Bostroem, Markus Bieler, Géza Engl, hermeneutics, Martin Remané, translation
Nyelv és stílus
Following a brief characterization of Reformation, the author discusses the various means by which it had practically unprecedented effects on the Hungarian language. These means are as follows: the introduction of Hungarian as a language of religious practice, the expansion of schooling, the spread of book printing, the initiation of new literary genres, and the role of seventeenth-century Transylvania. The author also discusses early grammars of Hungarian, as well as a new perspective on the interpretation and study of ‘literary language’ in the framework of cognitive linguistics. Then he raises an important issue: To what extent did Reformation foster linguistic consolidation, linguistic uniformity, and the normalization of linguistic phenomena; in sum: the birth of Literary Hungarian? To demonstrate this, he analyses the language and style of the emblematic achievement of Reformation in Hungary, Gáspár Károli’s translation of the Bible. He also attempts to find out who were affected by that text and in what ways. By way of a summary he states that Reformation, and specifically Károli’s Bible, permeated the lives of Hungarians, spread Hungarian literacy, and, by bolstering linguistic uniformity and standardization, greatly contributed to the emergence of a Hungarian literary language that was balanced, free of regional excesses, and capable of further development.
Reformation, early grammars of Hungarian, literary (standard) language, book printing, literary genres, Gábor Bethlen, history of literary Hungarian, Gáspár Károli, Károli’s Bible, Albert Szenczi Molnár, Bálint Csűry, László Németh
This paper analyses a funeral essay poem by the greatest Hungarian poet of the period (János Arany) commemorating “the greatest Hungarian” (István Széchenyi). The poem was commissioned by the Hungarian Academy of Sciences, and the poet had a hard time finding both the adequate contents and the adequate form. The poem is a lyrical adaptation of the classical rhetorical pattern (thesis, argumentation, conclusion). The poet makes us see István Széchenyi in the dual light of the biblical Jewish/Christian and the antique Greek/Roman paradigms. In the detailed part, he grasps Széchenyi’s fate and deeds in the Reform Age by intertextual parables. The conclusion is a worthy assessment, Széchenyi’s apotheosis. The dominant linguistic figure of the essay poem is adjection, a cluster of figures covering repetition, figura etymologica, reddition, variation, parallelism, tripartite enumerations, iconic attraction, opposition, archaism, and networks of synonyms. Széchenyi emlékezete (Széchenyi’s Memory) is János Arany’s most significant poem on what it means to be Hungarian, a number of lines of which survive as set phrases to the present day.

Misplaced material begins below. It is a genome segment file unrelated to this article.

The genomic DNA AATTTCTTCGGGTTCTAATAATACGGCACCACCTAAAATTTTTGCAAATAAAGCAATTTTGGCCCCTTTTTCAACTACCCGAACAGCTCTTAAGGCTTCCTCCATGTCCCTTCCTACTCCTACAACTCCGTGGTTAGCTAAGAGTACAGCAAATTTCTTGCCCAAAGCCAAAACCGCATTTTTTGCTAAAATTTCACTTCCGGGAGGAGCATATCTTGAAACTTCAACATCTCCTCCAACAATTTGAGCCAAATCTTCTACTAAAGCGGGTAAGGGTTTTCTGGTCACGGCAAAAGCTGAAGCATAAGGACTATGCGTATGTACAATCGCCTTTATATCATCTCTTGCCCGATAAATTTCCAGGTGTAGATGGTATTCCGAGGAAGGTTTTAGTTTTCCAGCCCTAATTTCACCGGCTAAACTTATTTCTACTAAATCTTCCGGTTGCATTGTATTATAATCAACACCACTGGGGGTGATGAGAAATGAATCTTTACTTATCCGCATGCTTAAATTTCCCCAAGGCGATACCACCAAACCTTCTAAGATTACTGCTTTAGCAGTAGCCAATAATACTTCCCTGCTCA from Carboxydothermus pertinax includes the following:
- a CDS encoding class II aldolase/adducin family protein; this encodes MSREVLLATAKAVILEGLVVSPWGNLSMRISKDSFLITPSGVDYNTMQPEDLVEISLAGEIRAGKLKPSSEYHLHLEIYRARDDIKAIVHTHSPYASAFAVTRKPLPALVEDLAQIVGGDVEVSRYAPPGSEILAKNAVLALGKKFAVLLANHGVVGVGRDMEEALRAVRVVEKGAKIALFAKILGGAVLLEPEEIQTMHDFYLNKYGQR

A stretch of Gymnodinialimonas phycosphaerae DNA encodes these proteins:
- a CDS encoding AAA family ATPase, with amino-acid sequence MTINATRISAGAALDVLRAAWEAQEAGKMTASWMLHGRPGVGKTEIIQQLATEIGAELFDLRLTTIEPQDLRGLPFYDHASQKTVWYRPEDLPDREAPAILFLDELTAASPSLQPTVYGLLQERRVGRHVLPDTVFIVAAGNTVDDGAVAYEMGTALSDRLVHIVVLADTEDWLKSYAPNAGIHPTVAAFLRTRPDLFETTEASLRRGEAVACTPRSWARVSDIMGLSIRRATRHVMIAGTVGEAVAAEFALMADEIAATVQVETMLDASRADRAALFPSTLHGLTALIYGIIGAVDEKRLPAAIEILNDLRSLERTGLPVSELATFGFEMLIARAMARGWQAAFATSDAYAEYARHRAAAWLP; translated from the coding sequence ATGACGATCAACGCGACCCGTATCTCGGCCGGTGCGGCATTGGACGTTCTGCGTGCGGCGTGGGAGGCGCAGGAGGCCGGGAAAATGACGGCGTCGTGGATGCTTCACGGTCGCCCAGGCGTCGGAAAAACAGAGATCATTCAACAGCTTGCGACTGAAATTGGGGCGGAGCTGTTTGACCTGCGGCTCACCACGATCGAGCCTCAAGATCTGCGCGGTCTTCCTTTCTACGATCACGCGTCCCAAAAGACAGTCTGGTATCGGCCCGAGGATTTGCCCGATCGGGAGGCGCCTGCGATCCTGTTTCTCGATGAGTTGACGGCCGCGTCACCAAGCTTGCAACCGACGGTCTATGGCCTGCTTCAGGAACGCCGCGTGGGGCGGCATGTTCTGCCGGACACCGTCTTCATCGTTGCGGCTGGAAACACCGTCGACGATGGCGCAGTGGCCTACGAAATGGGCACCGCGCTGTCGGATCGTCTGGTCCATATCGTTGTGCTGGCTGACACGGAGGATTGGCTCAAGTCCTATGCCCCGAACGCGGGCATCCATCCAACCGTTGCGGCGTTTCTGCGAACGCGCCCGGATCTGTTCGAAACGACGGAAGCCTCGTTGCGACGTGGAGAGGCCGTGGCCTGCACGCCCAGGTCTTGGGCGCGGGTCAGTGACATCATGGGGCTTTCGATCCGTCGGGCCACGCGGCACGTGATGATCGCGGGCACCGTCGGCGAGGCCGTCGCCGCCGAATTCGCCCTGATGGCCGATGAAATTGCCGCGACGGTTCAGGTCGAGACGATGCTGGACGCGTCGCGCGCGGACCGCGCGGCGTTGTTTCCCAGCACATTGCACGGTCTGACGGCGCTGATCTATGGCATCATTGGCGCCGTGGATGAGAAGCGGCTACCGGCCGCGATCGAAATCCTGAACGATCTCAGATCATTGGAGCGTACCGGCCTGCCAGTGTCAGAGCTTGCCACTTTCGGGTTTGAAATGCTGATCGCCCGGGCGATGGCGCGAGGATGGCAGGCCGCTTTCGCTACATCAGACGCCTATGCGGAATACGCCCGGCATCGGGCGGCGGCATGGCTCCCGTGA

essay poem, funeral ode, lyrical adaptation of rhetorical structure, parable, intertextuality, adjection (cluster of figures), magic triplicity, set phrase
A nyelvtudomány műhelyéből
The paper reviews the notions of sequence, chain, and bundle in the tradition of Hungarian descriptive linguistics and argues that that triplet of notions is incapable of accounting for patterns of nodes in the dependency structure of core sentences in terms of form and function. Without taking their symbolic nature into account, the three traditional patterns of phrasal organization are a mere triplet of graphical representations. Thus, the terms can be set free; a redefinition of ‘chain’ and ‘sequence’ may make them capable of denoting parts of networks heretofore not categorized in the Hungarian literature on dependency grammar.
sequence, chain, bundle, phrase, dependency, core sentence
The paper applies the concept of nestedness to a dependency grammatical analysis of Hungarian clauses. Nestedness is understood as the phenomenon whereby a basic element of a network itself turns out to have network structure when viewed from up close. In syntax, the corresponding situation obtains when a multiword unit functions as a module while at the same time possessing internal network structure. It is argued that the dependency grammatical notions of catenae and bubbles are both necessary for an understanding of nestedness in the sentence. Catenae, i.e. connected subgraphs, may develop into bubbles over time, and multiword catenae of one dimension may function as basic units in another dimension. The analysis builds on the author’s multi-dimensional analysis of Hungarian clauses, and proposes an extension of the traditional notion of chains in descriptive grammar.
dependency grammar, catena, bubble, dimension, Hungarian